by KC Carlson
MARVEL COMICS by the numbers:
“New” comics being launched this month:
Captain America #1 by Rick Remender and John Romita, Jr.
Fantastic Four #1 by Matt Fraction and Mark Bagley
FF #1 by Matt Fraction and Mike Allred
Indestructible Hulk #1 by Mark Waid and Leinil Frances Yu
Man, that’s a lot of #1s to sample! I’ll be checking out All-New X-Men (happy that Stuart will be making a ton of money) and Indestructible Hulk (as Mark Waid’s personality and the Hulk’s are occasionally similar — “No Diet Coke?!? MARK SMASH!”). And I’ll check out anything that Fraction or Aaron write. As for the rest, well, I guess I’ll wait and see — like a lot of the rest of you.
(Some of these will be replaced with new #1s next month. I can’t imagine that Marvel won’t publish books with “Avengers” in the title. That would be really dumb.)
New creative teams:
Avengers Assemble #9: Kelly Sue Deconnick and Stefano Caselli
Journey Into Mystery #646: Kathryn Immonen (yay!) and Valerio Schiti — now Sif-centric! Bye-bye, Loki!
Change is the new normal at Marvel, it seems.
DC COMICS: Nothing much interesting happening here. (Perhaps DC is getting out of Marvel’s way.) Except behind the scenes, where several creators are leaving their DC titles over “editorial conflicts”. For example, titles credited this month to Rob Liefeld will not be by Liefeld, as he has stopped working for DC. Wow, I never in a million years thought I would ever feel sorry for Rob Liefeld. Granted, it only lasted five or six seconds… but still.
Good comic books require good editors to motivate and respect creators. Ask Archie Goodwin. Ask Diana Schutz. Ask Bob Schreck. Ask Weezie Simonson. Ask Axel Alonzo. Ask Steve Wacker. Ask Karen Berger. Regardless of their starting motivations, the Before Watchmen books are succeeding because Mark Chiarello is overseeing them all and editing several.
Pushing text files around at Wizard or working at Marvel during their most creatively bankrupt period ever (the 90s) does not automatically make you a good comic book editor. DC, please look into this. Your comics are not going to run on inertia forever.
DC does have a couple of things worth mentioning this month, mostly coming out of Vertigo and elsewhere. The original Books of Magic mini (by Neil Gaiman, John Bolton, Charles Vess, Paul Johnson, and Scott Hampton) is finally being collected in a hardcover. And Top 10 (Alan Moore, Gene Ha, and Zander Cannon) is getting the Absolute treatment. (I hope it’s annotated!)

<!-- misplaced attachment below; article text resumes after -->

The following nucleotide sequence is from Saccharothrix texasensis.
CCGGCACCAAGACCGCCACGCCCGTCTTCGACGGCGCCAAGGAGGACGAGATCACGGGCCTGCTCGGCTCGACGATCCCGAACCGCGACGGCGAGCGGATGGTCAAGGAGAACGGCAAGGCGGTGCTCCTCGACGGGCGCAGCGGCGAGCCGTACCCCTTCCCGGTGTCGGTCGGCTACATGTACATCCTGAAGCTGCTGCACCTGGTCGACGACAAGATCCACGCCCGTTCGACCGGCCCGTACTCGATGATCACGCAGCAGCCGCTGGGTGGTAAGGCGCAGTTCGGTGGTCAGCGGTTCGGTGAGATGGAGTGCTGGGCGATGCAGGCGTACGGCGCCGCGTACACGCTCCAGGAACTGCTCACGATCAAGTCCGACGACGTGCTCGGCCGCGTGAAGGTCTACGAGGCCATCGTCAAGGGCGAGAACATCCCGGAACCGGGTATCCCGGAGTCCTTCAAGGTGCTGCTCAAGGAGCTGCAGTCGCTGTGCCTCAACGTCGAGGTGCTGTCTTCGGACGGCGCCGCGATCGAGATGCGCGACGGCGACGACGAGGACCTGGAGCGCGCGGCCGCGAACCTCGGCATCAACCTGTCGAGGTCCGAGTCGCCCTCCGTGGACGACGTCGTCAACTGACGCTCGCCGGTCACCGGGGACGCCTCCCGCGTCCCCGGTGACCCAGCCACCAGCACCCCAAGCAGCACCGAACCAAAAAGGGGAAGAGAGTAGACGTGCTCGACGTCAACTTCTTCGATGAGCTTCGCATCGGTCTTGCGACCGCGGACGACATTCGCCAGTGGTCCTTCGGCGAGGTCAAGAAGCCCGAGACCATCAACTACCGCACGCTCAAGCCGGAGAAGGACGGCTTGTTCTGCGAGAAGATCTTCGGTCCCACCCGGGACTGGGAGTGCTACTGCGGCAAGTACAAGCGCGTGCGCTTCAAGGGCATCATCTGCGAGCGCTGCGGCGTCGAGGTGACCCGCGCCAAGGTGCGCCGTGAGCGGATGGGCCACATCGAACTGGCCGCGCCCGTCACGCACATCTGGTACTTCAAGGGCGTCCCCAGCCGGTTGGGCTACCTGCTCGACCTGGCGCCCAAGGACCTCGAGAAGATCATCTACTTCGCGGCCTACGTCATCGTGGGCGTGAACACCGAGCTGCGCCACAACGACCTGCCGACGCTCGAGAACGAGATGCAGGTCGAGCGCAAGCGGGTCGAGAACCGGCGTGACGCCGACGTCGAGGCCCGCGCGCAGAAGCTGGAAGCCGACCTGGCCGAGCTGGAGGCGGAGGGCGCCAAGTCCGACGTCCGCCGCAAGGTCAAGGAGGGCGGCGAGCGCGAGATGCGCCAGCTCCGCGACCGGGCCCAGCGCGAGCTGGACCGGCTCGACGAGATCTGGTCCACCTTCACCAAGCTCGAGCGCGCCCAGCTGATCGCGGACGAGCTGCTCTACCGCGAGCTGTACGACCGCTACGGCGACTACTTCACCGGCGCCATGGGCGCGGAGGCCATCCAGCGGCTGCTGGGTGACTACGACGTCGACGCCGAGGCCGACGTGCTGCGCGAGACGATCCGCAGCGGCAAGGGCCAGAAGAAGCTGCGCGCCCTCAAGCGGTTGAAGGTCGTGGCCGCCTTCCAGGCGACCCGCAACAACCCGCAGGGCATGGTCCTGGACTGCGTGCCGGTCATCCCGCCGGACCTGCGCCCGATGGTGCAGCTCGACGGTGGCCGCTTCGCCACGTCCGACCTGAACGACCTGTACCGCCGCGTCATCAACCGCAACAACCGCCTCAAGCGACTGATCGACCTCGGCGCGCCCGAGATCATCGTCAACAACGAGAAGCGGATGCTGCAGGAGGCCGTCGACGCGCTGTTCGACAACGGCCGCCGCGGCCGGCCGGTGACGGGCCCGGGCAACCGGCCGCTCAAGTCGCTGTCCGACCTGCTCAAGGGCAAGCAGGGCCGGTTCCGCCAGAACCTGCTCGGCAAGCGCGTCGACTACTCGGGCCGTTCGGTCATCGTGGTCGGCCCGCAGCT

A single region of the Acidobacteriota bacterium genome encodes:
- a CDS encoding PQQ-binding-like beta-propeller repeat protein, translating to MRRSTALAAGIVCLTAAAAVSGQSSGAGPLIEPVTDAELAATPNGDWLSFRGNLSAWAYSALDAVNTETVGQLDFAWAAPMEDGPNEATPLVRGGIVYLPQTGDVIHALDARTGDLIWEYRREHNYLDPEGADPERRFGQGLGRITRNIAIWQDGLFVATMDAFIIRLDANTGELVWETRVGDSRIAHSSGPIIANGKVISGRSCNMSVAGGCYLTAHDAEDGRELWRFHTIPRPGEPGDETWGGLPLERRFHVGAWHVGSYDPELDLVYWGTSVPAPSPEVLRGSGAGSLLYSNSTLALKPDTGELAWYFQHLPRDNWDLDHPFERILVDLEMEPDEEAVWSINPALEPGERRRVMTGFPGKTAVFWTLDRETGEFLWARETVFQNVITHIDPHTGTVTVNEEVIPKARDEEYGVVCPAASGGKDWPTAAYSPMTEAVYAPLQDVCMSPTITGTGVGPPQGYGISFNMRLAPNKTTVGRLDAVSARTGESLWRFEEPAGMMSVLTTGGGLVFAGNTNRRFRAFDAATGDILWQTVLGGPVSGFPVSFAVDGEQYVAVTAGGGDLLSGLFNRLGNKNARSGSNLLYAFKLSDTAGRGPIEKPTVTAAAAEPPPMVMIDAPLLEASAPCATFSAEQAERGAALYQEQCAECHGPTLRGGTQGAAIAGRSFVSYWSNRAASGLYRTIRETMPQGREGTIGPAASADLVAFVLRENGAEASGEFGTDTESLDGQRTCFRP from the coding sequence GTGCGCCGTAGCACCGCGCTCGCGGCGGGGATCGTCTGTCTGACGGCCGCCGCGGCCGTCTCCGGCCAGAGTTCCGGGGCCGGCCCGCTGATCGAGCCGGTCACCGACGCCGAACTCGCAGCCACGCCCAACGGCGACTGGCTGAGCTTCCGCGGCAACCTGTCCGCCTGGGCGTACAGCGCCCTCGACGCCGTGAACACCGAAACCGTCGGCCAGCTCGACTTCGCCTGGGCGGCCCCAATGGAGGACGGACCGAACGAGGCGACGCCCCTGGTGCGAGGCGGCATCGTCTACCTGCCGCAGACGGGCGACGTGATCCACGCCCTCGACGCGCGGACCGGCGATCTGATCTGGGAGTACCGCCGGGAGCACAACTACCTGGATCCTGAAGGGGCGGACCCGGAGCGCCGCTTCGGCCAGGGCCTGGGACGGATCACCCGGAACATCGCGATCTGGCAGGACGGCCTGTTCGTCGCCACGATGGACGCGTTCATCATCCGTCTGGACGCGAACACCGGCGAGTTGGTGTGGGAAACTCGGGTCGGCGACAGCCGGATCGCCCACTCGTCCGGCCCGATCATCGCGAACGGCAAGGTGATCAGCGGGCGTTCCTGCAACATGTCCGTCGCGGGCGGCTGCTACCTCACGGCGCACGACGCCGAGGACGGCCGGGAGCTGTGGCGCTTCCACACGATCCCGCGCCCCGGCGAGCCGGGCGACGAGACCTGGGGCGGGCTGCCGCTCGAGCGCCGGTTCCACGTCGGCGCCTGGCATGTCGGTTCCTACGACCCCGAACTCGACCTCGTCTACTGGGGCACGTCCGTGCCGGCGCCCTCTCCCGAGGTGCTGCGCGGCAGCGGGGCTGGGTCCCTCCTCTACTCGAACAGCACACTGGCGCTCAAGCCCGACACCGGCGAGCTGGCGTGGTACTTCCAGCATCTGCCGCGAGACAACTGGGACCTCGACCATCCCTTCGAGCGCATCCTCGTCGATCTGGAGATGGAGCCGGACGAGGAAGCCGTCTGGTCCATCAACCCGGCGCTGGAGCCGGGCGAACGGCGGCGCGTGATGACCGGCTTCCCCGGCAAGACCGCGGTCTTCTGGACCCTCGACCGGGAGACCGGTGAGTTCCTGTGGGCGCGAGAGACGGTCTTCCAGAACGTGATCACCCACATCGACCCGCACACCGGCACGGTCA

BEYOND THE BIG TWO
47 Ronin is part of the reason that Stan Sakai is taking a short break from Usagi Yojimbo. This five-issue series, written by Mike Richardson, retells one of the best-known tales in Japanese history — the legend of the 47 Ronin and their epic mission to avenge their disgraced master. It’s a story that has been retold through the ages, and Richardson and Sakai have meticulously researched the legend. Plus, the project is being done in consultation with manga giant Kazuo Koike (Lone Wolf and Cub) to get everything just right. The artwork that accompanies this announcement is gorgeous, especially the beautifully colored cover by Sakai (watercolors?). You’ll be hearing a lot more about 47 Ronin during next summer’s award season! Published by Dark Horse and Highly Recommended.
Perhapanauts: Danger Down Under: The long National Nightmare is finally over! Our pals Todd Dezago and Craig Rousseau are back producing a new five-issue Perhapanauts series, Danger Down Under. This team is made up of various mythical types — including a ghost, a witch, and a chupacabra — who investigate other supernatural beings. There’s plenty of suspense, humor, and good old-fashioned adventure in the series, and this will make for a great starting point. Here, the ‘nauts are in Australia tracking down a missing Bedlam team when all hell breaks loose — probably literally! All of our favorite characters are back (except for one, who gets a Requiem here. Sniff.). And there’s an alternate cover by Jim Starlin! Perhaps you might take a chance on this charmingly scary comic! Published by Image.
The Fantastic Four 100 Project: if you didn’t pick it up at your favorite convention this summer, now is your chance to get one of my favorite fund-raising projects. The Marvel 100 Project gathers up (at least) 100 different comics creators from all over comics to offer up their interpretation of the title subject. This time around it’s the cover of Fantastic Four #600. Just a few of the folks contributing are Alan Davis, Mike Deodato Jr., George Pérez, Joe Sinnott, Adam Kubert, Steve Epting, Dale Keown, Steve McNiven, and many, many more. ALL the proceeds go to The Hero Initiative to assist comic creators who have fallen on hard times. If you love comics and want to give a little back, this is one of the most painless ways to do that.
Judge Dredd: The Complete Brian Bolland (IDW): There have been several million Judge Dredd collections over the years (and that’s just on Earth!). But this looks to be a great one, collecting all (or almost all*) of the Dredd stories drawn by the renowned Brian Bolland. All are written by John Wagner, and many of the stories are classics, including “The Cursed Earth”, The Day The Law Died!”, and “Judge Death.” It’s a 248-page hardcover, designed by Ashley Wood. And before you ask, the interiors are in glorious black and white, because that’s how they were published in the first place. (Besides, B&W Bolland = Drool!)